We mostly skipped the boardwalk this year due to excessive crowds. No one missed it. Sure, a night of skeet-ball, the Ferris wheel, and crappy food would have been fun, fighting the throng for it wouldn’t have been. And while my husband seemed to briefly forget that kite-flying is not a competitive sport and that his sand castle crew were not union and could not be controlled, he did seem to relax and enjoy the week. We kicked four bottle of sunscreen, successfully avoiding any burns, and at least a pack of swim diapers, successfully avoiding any pool-related accidents.

All in all, a good time was had by all. Next up, a short family weekend in the Poconos and then (hopefully) weekly one-day outings until the summer ends and the school year begins. I don’t require much – I’m not a fan of long plane rides, exotic food, or outdoor adventures. Give me a warm sun, a cool pool, and room for my family to splash and I am one happy woman.

Friday, July 16, 2010

Third Time’s the Charm

I know, I know, I just finished an entry about VBS. What more could I possibly have to say about it? Well, since I essentially wound up volunteering at a third one, a whole damn lot.

The week at my planned volunteer stop has been fine, if a bit odd. When you find yourself outdoors during a thunderstorm, surrounded by seven year-olds attempting to make fake blood, you really have to rethink your life choices. The forecast called for storms, it was raining before I even got to VBS that morning, but with the faith of God behind them, everyone at VBS assured me that it wasn’t going to storm. It did. Violently. Loudly. Wetly. And there I was, with my adult leader, a handful of teenagers, and the aforementioned seven year olds, trying to teach kids about the viscosity of our bodily fluids. Why? I have no idea because I couldn’t hear the lesson being offered at the other end of the table since the thunder kept rolling over all of our words. We couldn’t even see past the confines of our tent – which I have to admit, kept us nice and dry. The second tent housing our supplies was also relatively dry – however, the two inch gap between the tents made those of us who had to go back and forth to get stuff pretty wet. Thankfully, I’m pretty sure any naughty thoughts brought on by our soaking white t-shirts was ruined by the religious logos covering our girly bits (and by the fact that I’m too old to even be a MILF to these kids). The rest of the week was pretty tame in comparison.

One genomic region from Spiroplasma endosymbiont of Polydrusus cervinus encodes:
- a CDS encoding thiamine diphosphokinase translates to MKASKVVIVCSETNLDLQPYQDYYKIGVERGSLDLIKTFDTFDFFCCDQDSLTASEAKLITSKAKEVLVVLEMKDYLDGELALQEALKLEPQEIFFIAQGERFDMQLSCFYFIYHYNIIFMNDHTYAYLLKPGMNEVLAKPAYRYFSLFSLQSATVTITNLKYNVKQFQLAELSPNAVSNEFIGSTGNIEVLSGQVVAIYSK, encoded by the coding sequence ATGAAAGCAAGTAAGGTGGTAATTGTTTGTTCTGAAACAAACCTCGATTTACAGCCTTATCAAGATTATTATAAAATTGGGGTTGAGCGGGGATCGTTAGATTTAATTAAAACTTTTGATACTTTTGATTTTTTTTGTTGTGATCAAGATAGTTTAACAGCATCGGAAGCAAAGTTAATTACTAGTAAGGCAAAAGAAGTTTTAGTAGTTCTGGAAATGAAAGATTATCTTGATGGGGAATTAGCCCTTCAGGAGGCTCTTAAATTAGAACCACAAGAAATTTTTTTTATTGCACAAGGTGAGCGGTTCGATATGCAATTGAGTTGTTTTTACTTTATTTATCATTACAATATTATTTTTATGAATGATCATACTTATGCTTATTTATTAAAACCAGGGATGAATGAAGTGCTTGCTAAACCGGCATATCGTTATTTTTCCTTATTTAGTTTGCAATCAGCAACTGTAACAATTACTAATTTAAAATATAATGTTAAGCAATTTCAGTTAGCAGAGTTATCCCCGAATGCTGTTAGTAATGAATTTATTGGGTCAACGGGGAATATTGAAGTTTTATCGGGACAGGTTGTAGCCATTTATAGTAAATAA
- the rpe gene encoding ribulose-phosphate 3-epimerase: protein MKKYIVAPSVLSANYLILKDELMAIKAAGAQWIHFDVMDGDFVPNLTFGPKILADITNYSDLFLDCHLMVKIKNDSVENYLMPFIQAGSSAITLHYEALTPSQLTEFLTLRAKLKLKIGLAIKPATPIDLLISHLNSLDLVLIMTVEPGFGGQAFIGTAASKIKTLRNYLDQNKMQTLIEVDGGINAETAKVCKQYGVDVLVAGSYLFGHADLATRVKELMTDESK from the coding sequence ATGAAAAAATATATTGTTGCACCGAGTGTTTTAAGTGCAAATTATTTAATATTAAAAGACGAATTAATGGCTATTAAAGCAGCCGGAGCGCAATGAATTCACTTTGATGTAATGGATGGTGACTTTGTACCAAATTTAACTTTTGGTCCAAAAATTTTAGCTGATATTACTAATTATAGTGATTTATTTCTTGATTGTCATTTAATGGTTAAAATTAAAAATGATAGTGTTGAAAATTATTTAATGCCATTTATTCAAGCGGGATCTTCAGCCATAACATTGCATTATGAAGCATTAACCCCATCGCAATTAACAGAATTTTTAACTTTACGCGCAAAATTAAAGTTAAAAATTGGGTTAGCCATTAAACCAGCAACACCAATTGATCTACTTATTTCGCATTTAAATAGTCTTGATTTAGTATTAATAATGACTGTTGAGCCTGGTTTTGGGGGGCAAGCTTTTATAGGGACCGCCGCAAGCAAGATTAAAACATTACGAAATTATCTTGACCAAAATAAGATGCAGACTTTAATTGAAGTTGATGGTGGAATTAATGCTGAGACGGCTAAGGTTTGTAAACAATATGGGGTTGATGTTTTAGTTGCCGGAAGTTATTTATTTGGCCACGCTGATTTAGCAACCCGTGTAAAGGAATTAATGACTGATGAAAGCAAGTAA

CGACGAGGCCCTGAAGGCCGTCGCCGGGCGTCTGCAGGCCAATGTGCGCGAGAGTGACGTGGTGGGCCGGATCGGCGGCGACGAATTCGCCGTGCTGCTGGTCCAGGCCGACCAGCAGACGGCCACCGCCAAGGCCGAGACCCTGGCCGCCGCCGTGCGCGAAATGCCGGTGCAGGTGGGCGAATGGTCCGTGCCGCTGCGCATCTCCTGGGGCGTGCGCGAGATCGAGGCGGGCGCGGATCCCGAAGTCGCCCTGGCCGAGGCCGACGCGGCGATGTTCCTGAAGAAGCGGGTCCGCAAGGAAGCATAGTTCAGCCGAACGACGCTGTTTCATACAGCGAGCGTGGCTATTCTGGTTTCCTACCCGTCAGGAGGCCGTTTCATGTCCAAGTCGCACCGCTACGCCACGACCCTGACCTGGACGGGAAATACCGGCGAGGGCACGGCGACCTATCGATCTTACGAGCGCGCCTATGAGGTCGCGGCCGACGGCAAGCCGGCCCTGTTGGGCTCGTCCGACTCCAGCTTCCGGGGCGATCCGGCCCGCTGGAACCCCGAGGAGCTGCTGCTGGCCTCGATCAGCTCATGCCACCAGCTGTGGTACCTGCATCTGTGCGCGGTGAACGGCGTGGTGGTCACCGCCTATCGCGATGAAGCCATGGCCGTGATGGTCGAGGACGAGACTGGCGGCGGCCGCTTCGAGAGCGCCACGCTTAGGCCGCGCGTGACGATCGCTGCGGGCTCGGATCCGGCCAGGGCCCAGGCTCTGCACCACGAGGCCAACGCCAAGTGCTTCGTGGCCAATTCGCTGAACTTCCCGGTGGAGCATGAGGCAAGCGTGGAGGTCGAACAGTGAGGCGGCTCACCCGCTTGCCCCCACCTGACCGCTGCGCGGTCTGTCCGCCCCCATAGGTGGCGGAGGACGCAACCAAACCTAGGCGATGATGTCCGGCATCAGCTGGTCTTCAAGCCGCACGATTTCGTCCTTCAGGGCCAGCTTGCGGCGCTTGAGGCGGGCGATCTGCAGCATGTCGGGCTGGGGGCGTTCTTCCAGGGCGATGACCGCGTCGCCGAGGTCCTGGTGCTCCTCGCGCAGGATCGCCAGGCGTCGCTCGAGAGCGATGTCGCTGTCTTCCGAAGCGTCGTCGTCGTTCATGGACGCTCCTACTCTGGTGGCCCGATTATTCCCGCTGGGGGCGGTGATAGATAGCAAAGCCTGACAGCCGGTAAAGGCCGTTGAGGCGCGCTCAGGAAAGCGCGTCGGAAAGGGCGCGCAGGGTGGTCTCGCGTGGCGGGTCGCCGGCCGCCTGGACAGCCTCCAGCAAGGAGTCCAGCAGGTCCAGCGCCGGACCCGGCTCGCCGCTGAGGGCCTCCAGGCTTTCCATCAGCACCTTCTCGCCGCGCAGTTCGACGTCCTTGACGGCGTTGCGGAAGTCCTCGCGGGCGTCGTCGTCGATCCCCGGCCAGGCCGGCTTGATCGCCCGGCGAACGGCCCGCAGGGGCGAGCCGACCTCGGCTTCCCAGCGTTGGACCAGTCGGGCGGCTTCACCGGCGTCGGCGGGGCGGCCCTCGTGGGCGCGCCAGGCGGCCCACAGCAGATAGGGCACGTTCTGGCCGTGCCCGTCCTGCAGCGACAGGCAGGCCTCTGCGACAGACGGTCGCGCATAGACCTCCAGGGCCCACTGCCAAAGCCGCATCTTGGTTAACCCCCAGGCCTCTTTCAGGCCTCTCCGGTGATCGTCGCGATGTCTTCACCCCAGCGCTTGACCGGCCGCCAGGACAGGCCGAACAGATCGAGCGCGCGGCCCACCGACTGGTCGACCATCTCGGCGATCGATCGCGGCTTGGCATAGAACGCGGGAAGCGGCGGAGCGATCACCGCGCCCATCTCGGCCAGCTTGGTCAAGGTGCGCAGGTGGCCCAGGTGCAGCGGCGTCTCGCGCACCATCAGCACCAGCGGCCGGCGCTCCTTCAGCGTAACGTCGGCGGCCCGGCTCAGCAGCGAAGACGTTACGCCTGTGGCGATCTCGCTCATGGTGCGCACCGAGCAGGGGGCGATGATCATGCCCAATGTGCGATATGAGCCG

But here is where things got wonky. My kids attend a preschool that is affiliated with a church. As it turns out, that church was running a nighttime VBS for free, dinner included, and was being led by Mr. Steve. You’ve never heard of Mr. Steve? He officially goes by the name of Bigsby and he sings children’s Christian music. In fact, he sings it at my kids’ school and they love it like chocolate and ice cream and puppies and rainbows. When he put on a free concert for the school, those kids rocked out. They swarmed the stage, knew the words to every song, and would have waved lighters in the air if they were allowed to play with fire yet. His is the only children’s CD allowed in my car and putting on his music is certain to soothe my savage beasts back to sensibility as they invariably stop hitting each other long enough to sing along. And while Christian music isn’t my usual choice of music (like ever), his stuff really is catchy. So how could I pass up a chance for them to listen to their own personal Dave Matthews?

I didn’t. I wound up taking them to not one, but two VBS’s per day. And since the boy isn’t potty trained, I had to stay in case of accidents. And since a good portion of the kids knew me, but didn’t know the women running the program, I became, quite by accident, a volunteer. I helped with crafts. I helped serve drinks. I helped resolve disputes. I watched Mr. Steve lead his merry band of followers in a variety of activities and they loved every minute of it. And I, well I didn’t have to cook and the food was pretty yummy and since my husband didn’t make it in the door before 9pm most nights, at least it gave me something to do.